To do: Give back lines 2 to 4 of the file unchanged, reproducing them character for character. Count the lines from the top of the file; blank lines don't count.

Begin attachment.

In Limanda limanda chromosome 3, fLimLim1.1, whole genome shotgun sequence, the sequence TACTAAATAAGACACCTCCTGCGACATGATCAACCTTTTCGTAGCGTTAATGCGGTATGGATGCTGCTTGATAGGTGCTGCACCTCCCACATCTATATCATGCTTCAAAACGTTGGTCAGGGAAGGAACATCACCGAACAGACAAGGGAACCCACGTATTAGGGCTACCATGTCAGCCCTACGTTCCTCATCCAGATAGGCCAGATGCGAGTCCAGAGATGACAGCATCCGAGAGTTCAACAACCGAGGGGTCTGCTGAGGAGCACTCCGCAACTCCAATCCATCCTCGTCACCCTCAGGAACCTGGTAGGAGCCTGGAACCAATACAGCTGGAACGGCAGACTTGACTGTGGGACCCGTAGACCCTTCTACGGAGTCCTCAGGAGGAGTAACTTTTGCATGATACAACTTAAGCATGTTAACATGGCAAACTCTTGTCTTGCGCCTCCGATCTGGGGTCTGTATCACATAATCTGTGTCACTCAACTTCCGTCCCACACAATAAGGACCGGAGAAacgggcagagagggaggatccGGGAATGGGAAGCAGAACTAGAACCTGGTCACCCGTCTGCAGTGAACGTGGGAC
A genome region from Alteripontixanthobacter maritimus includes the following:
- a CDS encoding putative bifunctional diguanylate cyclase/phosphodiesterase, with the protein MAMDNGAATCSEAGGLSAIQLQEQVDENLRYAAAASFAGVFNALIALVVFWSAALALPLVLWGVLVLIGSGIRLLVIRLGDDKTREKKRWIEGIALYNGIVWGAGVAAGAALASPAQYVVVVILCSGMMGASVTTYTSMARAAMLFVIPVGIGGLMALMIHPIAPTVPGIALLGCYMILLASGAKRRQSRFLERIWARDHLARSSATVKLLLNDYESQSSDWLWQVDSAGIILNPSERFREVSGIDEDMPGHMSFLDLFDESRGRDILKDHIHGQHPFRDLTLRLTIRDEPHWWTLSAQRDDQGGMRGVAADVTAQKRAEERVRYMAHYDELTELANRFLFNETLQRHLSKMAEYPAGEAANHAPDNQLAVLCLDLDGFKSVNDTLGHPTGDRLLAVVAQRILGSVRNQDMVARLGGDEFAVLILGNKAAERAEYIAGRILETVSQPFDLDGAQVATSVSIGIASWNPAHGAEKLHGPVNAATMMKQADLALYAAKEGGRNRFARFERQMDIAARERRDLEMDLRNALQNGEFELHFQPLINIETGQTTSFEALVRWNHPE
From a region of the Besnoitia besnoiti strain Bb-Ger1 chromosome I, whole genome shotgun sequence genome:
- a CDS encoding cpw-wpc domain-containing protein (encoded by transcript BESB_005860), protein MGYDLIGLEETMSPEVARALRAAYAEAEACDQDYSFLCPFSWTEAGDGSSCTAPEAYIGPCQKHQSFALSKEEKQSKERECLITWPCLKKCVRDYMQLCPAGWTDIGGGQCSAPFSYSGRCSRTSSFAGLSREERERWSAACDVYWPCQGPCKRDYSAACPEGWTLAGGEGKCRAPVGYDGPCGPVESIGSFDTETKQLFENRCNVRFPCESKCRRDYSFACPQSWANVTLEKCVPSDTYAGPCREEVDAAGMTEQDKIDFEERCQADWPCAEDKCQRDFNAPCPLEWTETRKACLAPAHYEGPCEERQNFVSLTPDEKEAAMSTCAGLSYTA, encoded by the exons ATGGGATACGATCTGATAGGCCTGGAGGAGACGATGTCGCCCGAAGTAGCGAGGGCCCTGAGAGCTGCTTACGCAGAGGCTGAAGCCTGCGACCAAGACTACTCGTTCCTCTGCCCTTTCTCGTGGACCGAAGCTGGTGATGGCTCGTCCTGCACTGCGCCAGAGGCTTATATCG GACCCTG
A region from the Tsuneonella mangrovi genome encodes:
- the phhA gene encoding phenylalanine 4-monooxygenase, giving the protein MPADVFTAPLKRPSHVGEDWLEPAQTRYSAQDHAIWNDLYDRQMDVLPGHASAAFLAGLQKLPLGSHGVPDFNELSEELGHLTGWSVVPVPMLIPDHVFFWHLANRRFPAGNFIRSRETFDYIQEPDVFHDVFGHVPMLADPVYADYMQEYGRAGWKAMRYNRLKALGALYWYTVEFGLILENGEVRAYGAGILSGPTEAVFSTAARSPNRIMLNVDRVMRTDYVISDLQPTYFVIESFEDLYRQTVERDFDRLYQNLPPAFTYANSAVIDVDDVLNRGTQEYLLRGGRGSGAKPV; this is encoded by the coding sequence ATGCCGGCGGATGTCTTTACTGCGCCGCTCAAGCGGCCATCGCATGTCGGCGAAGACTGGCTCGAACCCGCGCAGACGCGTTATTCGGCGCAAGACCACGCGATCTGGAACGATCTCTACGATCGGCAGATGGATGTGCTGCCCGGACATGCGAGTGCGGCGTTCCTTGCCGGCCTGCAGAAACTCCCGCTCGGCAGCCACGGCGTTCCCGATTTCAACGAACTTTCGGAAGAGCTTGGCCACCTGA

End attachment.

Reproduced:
A genome region from Alteripontixanthobacter maritimus includes the following:
- a CDS encoding putative bifunctional diguanylate cyclase/phosphodiesterase, with the protein MAMDNGAATCSEAGGLSAIQLQEQVDENLRYAAAASFAGVFNALIALVVFWSAALALPLVLWGVLVLIGSGIRLLVIRLGDDKTREKKRWIEGIALYNGIVWGAGVAAGAALASPAQYVVVVILCSGMMGASVTTYTSMARAAMLFVIPVGIGGLMALMIHPIAPTVPGIALLGCYMILLASGAKRRQSRFLERIWARDHLARSSATVKLLLNDYESQSSDWLWQVDSAGIILNPSERFREVSGIDEDMPGHMSFLDLFDESRGRDILKDHIHGQHPFRDLTLRLTIRDEPHWWTLSAQRDDQGGMRGVAADVTAQKRAEERVRYMAHYDELTELANRFLFNETLQRHLSKMAEYPAGEAANHAPDNQLAVLCLDLDGFKSVNDTLGHPTGDRLLAVVAQRILGSVRNQDMVARLGGDEFAVLILGNKAAERAEYIAGRILETVSQPFDLDGAQVATSVSIGIASWNPAHGAEKLHGPVNAATMMKQADLALYAAKEGGRNRFARFERQMDIAARERRDLEMDLRNALQNGEFELHFQPLINIETGQTTSFEALVRWNHPE
From a region of the Besnoitia besnoiti strain Bb-Ger1 chromosome I, whole genome shotgun sequence genome: